Architectural breakdown: the ALU

In this post I'll continue to try and explain away the various bits of the architecture that will make up my relay computer project — this time it's the Arithmetic Logic Unit (ALU). Here (yet again) is the architecture I'll be building against (from the Harry Porter Relay Computer):
System Architecture for a Relay Computer
(image reproduced here with kind permission of Dr Harry Porter)
The Arithmetic Logic Unit (ALU) sits at the very heart of the computer and without it you wouldn't be able to do much at all ... you could certainly move data back and forth between the memory and registers but that'd be about it. As you might have guessed from the name it allows the computer to perform arithmetic and logic functions. Some ALUs have a myriad of functionality available but this architecture takes a good balance between simplicity and functionality — the idea being that you can perform more complex functions by using a combination of simpler ones (subtraction can be performed by negating a number then adding it and multiplication can be performed by repeated adding). This does mean that the computer takes longer to do some things, like subtraction and multiplication, but it's much simpler to construct as a result.

The ALU takes its inputs from the B and C registers (although for some operations C is ignored). The result the ALU produces goes back on to data bus. In theory you could physically store the result in any of the writable 8-bit registers (except B and C which are used as inputs) however in practice the result would be placed in A or D.

For the arithmetic side of things the ALU can perform two operations: Add and Increment. Add takes the values in B and C and produces the sum B + C. Increment takes the value in B (ignoring C) and produces the sum B + 1. There are five logic functions: AND (and), OR (inclusive or), XOR (exclusive or), NOT (not) and SHL (shift left). AND, OR and XOR operate on B and C inputs as follows:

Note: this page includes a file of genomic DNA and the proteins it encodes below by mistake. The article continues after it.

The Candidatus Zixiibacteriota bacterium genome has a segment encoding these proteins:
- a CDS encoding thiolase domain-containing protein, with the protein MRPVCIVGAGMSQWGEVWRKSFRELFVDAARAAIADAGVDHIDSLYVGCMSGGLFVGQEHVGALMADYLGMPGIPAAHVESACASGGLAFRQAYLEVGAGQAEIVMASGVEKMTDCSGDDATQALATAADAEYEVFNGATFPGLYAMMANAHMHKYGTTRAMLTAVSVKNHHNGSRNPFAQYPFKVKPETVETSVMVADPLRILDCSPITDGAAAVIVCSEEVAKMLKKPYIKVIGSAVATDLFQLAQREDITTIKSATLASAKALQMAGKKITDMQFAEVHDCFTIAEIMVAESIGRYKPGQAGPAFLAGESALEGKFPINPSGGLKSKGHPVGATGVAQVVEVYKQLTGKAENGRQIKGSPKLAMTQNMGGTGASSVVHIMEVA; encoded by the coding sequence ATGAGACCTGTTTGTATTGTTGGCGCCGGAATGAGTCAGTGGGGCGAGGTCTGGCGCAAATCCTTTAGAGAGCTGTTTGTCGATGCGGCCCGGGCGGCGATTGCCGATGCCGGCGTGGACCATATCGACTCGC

B    10101010
C    11001100
AND  10001000
OR   11101110
XOR  01100110

So AND for a given bit is 1 when both B and C are 1. OR for a given bit is 1 when either B or C (or both) are 1. XOR for a given bit is 1 when either B or C (but not both) are 1. When we use 'or' in everyday speech, of course, we are usually using the exclusive or (you can have tea or coffee ... not a steaming hybrid of teffee). The NOT function works on the B input only and operates as follows:

B    10101100
NOT  01010011

That is, NOT for a given bit is 1 when B is 0 and 0 when B is 1. Finally we have SHL (shift left) which operates on the B input only as follows:

B    10101100
SHL  01011001

This moves each bit in B one place to the left with the left/highest bit rotated back to the right/lowest bit.

In order to be even more use to a programmer the ALU contains three special 1-bit 'condition registers'. These are set following each ALU operation as follows:
  • Z - Zero. Set when the ALU result is zero (all bits are 0).
  • Cy - Carry. Set when an ALU addition or increment resulted in a bit being carried. An example of where this would be set is when adding 1 to the number 255 (11111111) ... the 1 would ripple through the result creating 00000000 with 1 carried. The carry condition shows in this case that we've added one more than we could hold in an 8-bit value (what's known as an overflow). Actually, the ALU can use this flag to pull off 16-bit addition - you would add the lower 8-bit numbers together then add the upper 8-bit numbers along with an extra 1 if the carry condition was set on the first addition (just as you would when doing long addition by hand with decimal numbers).
  • S - Sign. Set when the ALU result has the left/highest bit set. This would mean the value is negative when we're treating the results as signed numbers. If we're treating the numbers as unsigned then this condition has no meaning ... effectively it will be set when the number is 128 or more.
Usually the condition registers are used to make decisions/jumps in a program so for example if I wanted to check if two signed numbers added together produce a negative result I would load one in to register B and the other in register C then perform the add and check the sign condition ... if the sign condition is set then the result was negative and I can jump to a different line in the program, if not I can carry on with the next line as normal. This actually leads quite nicely on to my final instalment on the architecture ... how a program actually executes and controls the computer.


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